There exist cases where precise simulations of contact forces do not allow modeling the gears as rigid bodies but a fully elastic description is needed. In this paper, a modally reduced elastic multibody system including gear contact based on a floating frame of reference formulation is proposed that allows very precise simulations of fully elastic gears with appropriately meshed gears in reasonable time even for many rotations. One advantage of this approach is that there is no assumption about the geometry of the gears and, therefore, it allows precise investigations of contacts between gears with almost arbitrary non-standard tooth geometries including flank profile corrections. This study presents simulation results that show how this modal approach can be used to efficiently investigate the interaction between elastic deformations and flank profile corrections as well as their influence on the contact forces. It is shown that the elastic approach is able to describe important phenomena like early addendum contact for insufficiently corrected profiles in dependence of the transmitted load. Furthermore, it is shown how this approach can be used for precise and efficient simulations of beveloid gears.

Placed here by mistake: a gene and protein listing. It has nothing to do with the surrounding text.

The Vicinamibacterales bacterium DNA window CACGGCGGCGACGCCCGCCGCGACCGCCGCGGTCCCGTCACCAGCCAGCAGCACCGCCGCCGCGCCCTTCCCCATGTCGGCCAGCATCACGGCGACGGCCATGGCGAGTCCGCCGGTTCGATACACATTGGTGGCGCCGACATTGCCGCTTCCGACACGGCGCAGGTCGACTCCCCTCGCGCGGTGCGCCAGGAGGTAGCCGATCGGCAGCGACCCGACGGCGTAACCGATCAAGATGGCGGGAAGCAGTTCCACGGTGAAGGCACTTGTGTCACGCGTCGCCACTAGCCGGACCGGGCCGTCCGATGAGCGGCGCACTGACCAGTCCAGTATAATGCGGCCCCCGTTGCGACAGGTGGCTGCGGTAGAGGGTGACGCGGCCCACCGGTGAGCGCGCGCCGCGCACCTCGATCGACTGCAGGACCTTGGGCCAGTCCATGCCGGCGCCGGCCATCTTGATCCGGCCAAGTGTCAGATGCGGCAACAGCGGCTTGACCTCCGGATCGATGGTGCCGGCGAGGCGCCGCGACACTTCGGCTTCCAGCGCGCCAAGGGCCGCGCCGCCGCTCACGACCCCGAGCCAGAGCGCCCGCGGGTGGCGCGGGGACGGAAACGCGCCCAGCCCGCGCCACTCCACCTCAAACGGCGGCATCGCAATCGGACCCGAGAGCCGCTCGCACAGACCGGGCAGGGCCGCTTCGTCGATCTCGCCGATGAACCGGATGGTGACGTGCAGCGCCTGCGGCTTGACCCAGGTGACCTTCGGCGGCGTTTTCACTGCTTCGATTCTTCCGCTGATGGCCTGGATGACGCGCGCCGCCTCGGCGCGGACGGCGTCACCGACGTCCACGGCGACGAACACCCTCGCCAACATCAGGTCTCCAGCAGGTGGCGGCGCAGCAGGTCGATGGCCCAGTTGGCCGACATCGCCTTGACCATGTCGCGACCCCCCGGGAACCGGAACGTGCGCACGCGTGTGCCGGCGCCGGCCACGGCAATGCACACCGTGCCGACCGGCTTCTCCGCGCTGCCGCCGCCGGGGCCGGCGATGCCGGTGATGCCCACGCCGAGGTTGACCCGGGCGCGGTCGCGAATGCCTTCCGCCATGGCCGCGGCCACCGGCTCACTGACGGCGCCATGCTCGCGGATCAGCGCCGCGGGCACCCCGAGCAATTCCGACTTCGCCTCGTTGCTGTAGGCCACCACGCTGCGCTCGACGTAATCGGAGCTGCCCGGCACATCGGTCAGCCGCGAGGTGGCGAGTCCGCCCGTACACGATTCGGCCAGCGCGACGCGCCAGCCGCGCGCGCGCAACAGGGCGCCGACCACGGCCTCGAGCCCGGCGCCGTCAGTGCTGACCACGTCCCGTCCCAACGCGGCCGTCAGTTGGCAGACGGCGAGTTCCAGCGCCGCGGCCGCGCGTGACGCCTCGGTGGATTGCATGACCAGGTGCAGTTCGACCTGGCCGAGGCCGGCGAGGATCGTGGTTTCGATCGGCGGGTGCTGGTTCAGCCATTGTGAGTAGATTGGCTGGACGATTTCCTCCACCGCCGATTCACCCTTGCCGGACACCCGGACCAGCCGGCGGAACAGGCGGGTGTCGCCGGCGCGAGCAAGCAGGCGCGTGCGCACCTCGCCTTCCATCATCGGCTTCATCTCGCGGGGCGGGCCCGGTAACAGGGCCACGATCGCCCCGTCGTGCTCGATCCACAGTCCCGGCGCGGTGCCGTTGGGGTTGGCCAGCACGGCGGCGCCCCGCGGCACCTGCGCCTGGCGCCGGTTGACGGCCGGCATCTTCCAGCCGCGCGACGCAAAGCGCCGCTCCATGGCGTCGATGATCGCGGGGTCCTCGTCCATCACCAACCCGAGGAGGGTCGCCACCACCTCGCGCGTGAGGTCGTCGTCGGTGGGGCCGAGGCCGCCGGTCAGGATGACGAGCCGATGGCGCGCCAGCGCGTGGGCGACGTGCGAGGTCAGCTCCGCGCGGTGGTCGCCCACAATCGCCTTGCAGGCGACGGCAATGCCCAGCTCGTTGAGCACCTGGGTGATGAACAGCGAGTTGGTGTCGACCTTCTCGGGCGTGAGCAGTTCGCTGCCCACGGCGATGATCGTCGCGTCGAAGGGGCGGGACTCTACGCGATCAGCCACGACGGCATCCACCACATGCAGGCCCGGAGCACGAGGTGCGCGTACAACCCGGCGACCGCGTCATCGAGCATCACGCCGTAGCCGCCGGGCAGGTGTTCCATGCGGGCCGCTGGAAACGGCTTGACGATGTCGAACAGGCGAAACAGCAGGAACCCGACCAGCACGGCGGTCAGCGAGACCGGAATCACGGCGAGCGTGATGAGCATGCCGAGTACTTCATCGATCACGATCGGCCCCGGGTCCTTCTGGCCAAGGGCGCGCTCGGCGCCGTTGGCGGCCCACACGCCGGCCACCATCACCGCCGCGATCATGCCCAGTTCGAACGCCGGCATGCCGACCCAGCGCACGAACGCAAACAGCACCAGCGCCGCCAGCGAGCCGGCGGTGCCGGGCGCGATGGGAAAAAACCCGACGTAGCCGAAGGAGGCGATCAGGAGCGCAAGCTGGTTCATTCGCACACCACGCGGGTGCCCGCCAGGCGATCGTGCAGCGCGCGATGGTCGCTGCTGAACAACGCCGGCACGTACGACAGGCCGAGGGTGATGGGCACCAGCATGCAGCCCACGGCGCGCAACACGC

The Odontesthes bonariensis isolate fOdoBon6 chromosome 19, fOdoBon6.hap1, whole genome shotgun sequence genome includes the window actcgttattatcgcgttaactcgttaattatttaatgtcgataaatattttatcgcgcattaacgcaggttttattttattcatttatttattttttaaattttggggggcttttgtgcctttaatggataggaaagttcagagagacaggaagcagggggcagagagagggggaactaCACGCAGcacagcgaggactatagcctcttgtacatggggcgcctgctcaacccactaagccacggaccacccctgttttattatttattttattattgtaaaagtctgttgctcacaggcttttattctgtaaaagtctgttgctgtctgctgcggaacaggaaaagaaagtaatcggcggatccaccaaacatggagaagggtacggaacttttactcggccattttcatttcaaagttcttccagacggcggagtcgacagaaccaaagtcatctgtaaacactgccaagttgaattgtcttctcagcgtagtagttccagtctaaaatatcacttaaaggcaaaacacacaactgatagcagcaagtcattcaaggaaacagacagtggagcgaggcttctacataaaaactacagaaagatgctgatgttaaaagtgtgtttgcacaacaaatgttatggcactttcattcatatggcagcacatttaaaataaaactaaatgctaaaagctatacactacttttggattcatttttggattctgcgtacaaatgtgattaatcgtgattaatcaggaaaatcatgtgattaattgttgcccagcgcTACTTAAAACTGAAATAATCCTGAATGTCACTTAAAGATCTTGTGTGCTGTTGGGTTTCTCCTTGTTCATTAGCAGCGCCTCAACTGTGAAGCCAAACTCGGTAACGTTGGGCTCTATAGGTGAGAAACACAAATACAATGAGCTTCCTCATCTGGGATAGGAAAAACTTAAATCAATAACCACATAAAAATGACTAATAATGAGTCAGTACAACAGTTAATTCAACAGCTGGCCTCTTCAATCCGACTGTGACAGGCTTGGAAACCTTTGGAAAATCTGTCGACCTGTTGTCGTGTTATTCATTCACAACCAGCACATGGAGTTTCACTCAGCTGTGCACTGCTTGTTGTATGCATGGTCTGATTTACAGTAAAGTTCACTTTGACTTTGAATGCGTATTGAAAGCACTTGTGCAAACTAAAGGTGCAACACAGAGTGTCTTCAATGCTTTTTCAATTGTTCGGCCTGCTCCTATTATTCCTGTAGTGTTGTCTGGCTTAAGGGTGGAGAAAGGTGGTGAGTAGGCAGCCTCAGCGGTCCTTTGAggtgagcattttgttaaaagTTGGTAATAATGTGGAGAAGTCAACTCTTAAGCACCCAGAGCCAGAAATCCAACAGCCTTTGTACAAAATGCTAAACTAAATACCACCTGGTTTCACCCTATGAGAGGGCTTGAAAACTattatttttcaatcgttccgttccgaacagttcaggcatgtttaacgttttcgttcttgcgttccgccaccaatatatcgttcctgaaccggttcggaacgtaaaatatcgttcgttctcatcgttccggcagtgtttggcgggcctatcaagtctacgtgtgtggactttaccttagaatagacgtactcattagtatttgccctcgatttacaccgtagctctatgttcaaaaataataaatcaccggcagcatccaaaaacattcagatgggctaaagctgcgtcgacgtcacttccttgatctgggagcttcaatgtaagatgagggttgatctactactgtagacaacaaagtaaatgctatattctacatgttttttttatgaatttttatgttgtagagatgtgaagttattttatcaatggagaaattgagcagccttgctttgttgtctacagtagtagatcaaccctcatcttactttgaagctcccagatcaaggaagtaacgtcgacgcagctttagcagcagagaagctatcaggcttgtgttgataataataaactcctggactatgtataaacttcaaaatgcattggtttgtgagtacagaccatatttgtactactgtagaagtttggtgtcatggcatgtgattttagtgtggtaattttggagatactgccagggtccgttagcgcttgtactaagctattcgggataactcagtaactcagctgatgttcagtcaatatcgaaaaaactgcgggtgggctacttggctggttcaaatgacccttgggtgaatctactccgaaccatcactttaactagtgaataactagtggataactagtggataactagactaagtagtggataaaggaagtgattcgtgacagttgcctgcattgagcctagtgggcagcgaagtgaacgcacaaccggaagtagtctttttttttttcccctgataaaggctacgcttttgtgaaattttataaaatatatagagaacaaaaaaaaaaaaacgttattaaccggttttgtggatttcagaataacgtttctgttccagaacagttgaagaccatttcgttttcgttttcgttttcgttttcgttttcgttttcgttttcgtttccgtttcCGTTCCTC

The use of elastic bodies within a multibody simulation became more and more important within the last years. To include the elastic bodies, described as a finite element model in multibody simulations, the dimension of the system of ordinary differential equations must be reduced by projection. For this purpose, in this work, the modal reduction method, a component mode synthesis based method and a moment-matching method are used. Due to the always increasing size of the non-reduced systems, the calculation of the projection matrix leads to a large demand of computational resources and cannot be done on usual serial computers with available memory. In this paper, the model reduction software Morembs++ is presented using a parallelization concept based on the message passing interface to satisfy the need of memory and reduce the runtime of the model reduction process. Additionally, the behaviour of the Block-Krylov-Schur eigensolver, implemented in the Anasazi package of the Trilinos project, is analysed with regard to the choice of the size of the Krylov base, the blocksize and the number of blocks. Besides, an iterative solver is considered within the CMS-based method.